A Computer Animated Hand created by Ed Catmull (one of the founders of Pixar) and Fred Parke is among the inductees. This fascinating short is one of the first (as many believe, from 1972) to feature digital 3D computer graphics. Check it out at Nerd Plus Art (pretty cool blog too).
Other films include Bambi (a Disney classic that many can attribute to their mother and/or abandonment issues), Robert Rodriguez’s El Mariachi (which heralded a next wave of indie directors and shoe-string budgets), John Cassavetes’ Faces (conformity shattered, Gena Rowlands is devastating) and Frank Capra’s The Negro Soldier (a 1944 film to promote racial tolerance).
Writer/adventurer/explorer Felicity Aston is embarking on a very special journey that could make her the first woman to ever travel the Antarctic alone. She will, however, be bringing along something that throws that whole “alone” thing into question: social media. Her trip is being sponsored by Kaspersky, an anti-virus software company that will be furnishing the tech-filled journey that will allow Aston to Tweet, answer questions, make videos, and … basically bring everyone with her while she travels solo. But is it still solo?
For whatever reason this week on the Facebook, it seemed as though everyone was sharing and commenting on the wall poster of a quote by Ira Glass (of This American Life and other goodies) for beginners and non-beginners alike:
I found it fascinating that this quote seemed to resonate with so many different types of people from all walks of life. This is of course based on my completely unscientific study of a horribly compromised selection of the Facebook walls I decided to view. This misguided sampling included filmmakers, comicbook artists & writers, stay at home and/or working moms and/or dads, comics, electrical engineers, neuroscientists, biologists, hedgefund managers and natural born layabouts. I have an eclectic group of friends/frenemies. I even scoped out the walls and twitter feeds of people I don’t know. Did I just out myself as an information stalker? Anyhoo, the data revealed…
Some people love lists, some people hate them. I happen to dig them. So when NPR put together their list…well, actually their listeners’ picks of the top 100 Science Fiction and Fantasy novels, I was ready to hunker down and plow through them like a ninja on an attack.
I came of age in the 80′s and was heavily influenced by The Smiths and Morrissey. Their lyrics shake up your heart, break it into pieces and then give you the strength to rise up, pick up those same pieces and put it all back together again. Delicate chords in combination with driving baselines makes your body move in ways you maybe didn’t know was even possible. This is the kind of music that cuts across gender, age and ethnicity (the doc Is It Really So Strange touches on this) and holds up today in a myriad of ways that puts most bands to shame.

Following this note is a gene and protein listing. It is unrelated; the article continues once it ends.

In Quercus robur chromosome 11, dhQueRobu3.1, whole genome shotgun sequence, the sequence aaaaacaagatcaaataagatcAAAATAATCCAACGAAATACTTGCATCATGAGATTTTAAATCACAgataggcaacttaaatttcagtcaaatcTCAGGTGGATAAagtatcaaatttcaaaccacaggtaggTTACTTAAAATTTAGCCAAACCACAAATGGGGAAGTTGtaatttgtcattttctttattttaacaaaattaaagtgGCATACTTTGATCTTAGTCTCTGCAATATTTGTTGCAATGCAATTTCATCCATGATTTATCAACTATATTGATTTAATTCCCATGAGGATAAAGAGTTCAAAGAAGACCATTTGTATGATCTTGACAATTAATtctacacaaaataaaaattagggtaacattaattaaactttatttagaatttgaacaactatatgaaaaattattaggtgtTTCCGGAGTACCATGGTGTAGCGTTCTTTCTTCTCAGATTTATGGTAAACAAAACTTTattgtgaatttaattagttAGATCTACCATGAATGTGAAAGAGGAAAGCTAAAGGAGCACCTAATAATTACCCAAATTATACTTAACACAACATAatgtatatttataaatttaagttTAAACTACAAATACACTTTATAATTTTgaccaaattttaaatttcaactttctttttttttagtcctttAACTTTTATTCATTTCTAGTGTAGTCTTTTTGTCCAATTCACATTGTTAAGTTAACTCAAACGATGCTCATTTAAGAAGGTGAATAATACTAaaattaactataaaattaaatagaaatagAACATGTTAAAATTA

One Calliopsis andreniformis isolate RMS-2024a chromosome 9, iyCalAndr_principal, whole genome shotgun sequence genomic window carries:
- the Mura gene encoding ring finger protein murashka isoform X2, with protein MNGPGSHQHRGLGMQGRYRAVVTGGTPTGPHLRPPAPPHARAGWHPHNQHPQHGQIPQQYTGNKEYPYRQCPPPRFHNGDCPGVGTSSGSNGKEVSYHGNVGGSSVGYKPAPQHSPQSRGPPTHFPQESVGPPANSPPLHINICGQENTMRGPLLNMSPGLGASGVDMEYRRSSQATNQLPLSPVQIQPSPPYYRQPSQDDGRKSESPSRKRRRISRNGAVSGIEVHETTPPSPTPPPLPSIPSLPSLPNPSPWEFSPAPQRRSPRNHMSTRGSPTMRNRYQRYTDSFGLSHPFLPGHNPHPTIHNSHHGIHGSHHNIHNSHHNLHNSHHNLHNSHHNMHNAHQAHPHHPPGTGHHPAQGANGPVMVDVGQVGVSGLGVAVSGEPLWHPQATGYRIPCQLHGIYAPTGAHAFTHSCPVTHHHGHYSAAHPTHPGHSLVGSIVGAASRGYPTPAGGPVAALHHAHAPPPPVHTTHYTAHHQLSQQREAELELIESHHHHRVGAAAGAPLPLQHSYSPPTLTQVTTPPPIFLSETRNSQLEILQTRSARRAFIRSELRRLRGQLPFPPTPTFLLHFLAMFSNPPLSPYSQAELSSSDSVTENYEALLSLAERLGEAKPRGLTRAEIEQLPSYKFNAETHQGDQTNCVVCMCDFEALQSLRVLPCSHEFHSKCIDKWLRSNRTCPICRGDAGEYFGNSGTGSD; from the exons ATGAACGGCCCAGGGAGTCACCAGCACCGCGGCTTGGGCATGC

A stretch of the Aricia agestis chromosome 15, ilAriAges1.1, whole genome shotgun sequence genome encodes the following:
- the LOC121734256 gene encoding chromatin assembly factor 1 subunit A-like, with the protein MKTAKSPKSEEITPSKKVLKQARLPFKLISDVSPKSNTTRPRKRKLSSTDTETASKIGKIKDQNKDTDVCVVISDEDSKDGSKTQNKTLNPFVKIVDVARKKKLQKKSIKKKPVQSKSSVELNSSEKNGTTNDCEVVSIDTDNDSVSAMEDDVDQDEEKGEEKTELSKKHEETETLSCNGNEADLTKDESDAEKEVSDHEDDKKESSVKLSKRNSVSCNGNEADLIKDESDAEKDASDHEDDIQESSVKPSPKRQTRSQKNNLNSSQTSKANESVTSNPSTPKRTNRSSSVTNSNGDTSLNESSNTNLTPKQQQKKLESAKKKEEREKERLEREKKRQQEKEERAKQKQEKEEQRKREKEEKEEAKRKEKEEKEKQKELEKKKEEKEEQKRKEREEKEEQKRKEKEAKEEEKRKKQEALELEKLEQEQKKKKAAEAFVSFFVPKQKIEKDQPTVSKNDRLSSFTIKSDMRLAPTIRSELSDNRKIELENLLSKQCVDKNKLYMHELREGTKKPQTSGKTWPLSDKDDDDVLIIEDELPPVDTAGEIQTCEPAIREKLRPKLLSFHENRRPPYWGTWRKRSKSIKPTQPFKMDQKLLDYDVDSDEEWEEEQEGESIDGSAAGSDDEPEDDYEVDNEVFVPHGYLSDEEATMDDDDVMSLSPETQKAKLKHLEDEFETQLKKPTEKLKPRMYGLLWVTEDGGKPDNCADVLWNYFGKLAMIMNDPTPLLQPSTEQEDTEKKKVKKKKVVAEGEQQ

So the news that Shawn Demumbrum of SpazDog Pressis planning to take has taken the songs of The Smiths and created Unite and Take Over: Comic Stories Inspired by the Smiths is intriguing.
Navid Khonsari, cinematic director of Rockstar Games’ Grand Theft Auto and iNK Stories’ Alan Wake, is in development with 1979. (The year, not the song by the Smashing Pumpkins.)
Quite a year indeed. Jimmy Carter was POTUS, amazing films were in release (Alien, Apocalypse Now, The Warriors, Mad Max, Life of Brian), musical dreams were being born (Beastie Boys, The Replacements, Lipps Inc, Spandau Ballet), and a guy with unflappable hair named Ted Koppel got his very own news show on latenight TV. Why? Because at the height of the Iranian Revolution the dictator Shah Mohammad Reza Pahlavi was overthrown, a fundamentalist Islamic state was installed, then 52 Americans were taken hostage at the U.S. embassy in Tehran. And this is where the game begins.
Originally I wanted to see Bellflower for two reasons: flame throwing cars and the homage to one of my favorite films, Mad Max (George Miller I will always less than 3 you). Well I got those mixed in with an emotionally stunning and devastating story of heartbreak and finding a way to give a damn about one’s own culpability. Oh and did I mention flame throwers?
Seth MacFarlane is bringing Sagan’s Cosmos: A Personal Voyage back to television. And Neil deGrasse Tyson hosting? I am so in. Okay so it’s Fox and there’s a wee bit of trouble in the Fox house and their news channel is not quite known for being a fan of the sciences, but this is about Seth and Carl Sagan’s widow Ann Druyan: “In September 2010, MacFarlane and Druyan appeared together on HBO’s Real Time With Bill Maher where they shared their concern about the growing anti-science sentiment in American society, something Druyan attributed to “the failure of public education,” which has “compartmentalized science to 20-40 boring minutes a week, maybe taught by a gym teacher.”